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Five Goofiest Moments in the First Five Human Torch Features in Strange Tales

Every day this month will have the five goofiest moment from a five-issue stretch of a particular comic book run. Once a week it will be the ten goofiest moments of a ten-issue stretch. Here is a list of the moments featured so far.

Today we’re looking at the first five issues of the Human Torch lead feature in Strange Tales (#101-105), written by Stan Lee (plot) and Larry Lieber (script) and drawn by Jack Kirby (pencils) and Dick Ayers (inks).

As always, this is all in good fun. I don’t mean any of this as a serious criticism of the comics in question. Not only were these writers certainly never imagining people still reading these comics decades after they were written, great comics often have goofy moments (Kirby/Lee’s Fantastic Four is one of the best comic book runs of all-time and there were TONS of goofy stuff in those 100 plus issues!).

Honestly, you’d be surprised by how relatively ungoofy these first five Torch stories were. They were so straightforward that they were almost more boring than anything else.


In #102, we meet the Wizard. We see some of his past exploits, including beating a computer in chess. I love how the chess-playing computer is drawn…

In #103, Lieber decides to set up the plot in one of the clunkiest ways possible, with a bunch of teenagers talking about a local house builder…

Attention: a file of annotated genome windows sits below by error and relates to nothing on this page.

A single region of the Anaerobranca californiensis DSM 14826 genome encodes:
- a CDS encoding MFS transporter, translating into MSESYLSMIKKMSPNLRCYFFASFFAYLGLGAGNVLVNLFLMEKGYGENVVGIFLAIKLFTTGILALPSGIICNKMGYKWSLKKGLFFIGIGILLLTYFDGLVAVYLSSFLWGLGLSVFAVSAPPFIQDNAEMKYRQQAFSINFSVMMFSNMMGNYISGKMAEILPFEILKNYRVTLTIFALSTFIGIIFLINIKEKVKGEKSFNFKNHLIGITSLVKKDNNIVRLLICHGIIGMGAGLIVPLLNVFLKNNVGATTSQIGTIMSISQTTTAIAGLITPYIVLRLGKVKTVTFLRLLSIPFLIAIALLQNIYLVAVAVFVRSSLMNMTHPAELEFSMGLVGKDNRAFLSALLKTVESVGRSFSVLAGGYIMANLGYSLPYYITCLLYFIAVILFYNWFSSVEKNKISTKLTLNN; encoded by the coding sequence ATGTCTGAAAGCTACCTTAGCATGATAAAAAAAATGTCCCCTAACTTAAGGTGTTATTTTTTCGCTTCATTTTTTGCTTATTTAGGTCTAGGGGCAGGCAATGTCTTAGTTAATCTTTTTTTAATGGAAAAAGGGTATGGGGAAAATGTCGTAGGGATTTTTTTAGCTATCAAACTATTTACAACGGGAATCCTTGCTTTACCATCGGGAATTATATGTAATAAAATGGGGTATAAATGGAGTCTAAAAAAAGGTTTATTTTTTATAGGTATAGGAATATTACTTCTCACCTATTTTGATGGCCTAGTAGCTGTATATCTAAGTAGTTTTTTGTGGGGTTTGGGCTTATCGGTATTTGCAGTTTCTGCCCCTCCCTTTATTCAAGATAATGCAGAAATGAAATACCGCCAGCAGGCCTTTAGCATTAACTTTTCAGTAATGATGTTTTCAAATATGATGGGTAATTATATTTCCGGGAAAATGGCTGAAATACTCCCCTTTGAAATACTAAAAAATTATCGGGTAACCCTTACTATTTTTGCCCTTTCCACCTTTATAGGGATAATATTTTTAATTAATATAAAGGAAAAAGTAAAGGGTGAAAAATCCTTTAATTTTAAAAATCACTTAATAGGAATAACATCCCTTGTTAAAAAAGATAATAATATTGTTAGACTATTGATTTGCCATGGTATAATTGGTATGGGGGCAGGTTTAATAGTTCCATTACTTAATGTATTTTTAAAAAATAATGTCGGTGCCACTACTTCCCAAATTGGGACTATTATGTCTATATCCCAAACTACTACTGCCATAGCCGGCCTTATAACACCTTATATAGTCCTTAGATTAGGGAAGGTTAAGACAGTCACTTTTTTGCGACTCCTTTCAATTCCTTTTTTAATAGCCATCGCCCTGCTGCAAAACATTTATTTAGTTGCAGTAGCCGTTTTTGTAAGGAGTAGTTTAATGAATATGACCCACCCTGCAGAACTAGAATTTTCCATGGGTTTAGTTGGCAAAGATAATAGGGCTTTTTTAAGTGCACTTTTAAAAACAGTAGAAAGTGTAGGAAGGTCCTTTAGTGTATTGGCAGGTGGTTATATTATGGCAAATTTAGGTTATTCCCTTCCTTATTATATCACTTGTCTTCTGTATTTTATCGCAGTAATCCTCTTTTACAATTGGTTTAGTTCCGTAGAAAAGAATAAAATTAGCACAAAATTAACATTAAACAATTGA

“How can you say Bentley is the best house builder? I know 20 better house builders!” “You take that back!” Teenagers do love to talk about house builders…

While very badass, I found it amusing that the opening panel in #101 is never addressed again in the comic.

We don’t know WHY Torch is racing an atomic guided missile, we don’t know where the atomic guided missile is heading. It is just never mentioned again.

In #104, we meet Paste Pot Pete. I’d feature him on his own as a goofy moment, except he is MEANT to be goofy, so that wouldn’t be fair. That said, the following phrase by Pete is certainly goofy..

Ah yes, what else but paste could be the supreme weapon?

5. Maybe you have a little too much trust in Johnny, Reed…

In #101, we see a diagram of Johnny’s room in Glenville.

I reeeeeally don’t think Johnny having a lab where he experiments with different chemicals is really the best idea. I can only imagine how scientific those experiments would be. More like Johnny just splashing random chemicals on himself…

4. Poor planning by the bad guys…

As you saw from #103, someone is sinking houses. As it turns out, it is an alien race from another dimension. However, you would think that…

A. They’d do a better job hiding their actions and

B. Johnny Storm would not be the first person to come up with the idea of “hey, why not hide and see what happens at night.” It is not like Johnny is even doing any special type of hiding. No one thought to do that when repeated houses kept sinking at night?

3. We all make mistakes like that…

In #104, Johnny (who is trying not to let anyone know he is the Human Torch) almost makes a silly mistake…

How do you almost write “Human Torch”!? Now I want Dan Slott to have an issue of Amazing Spider-Man where Peter almost writes “Spider-Man” on his deposit slip.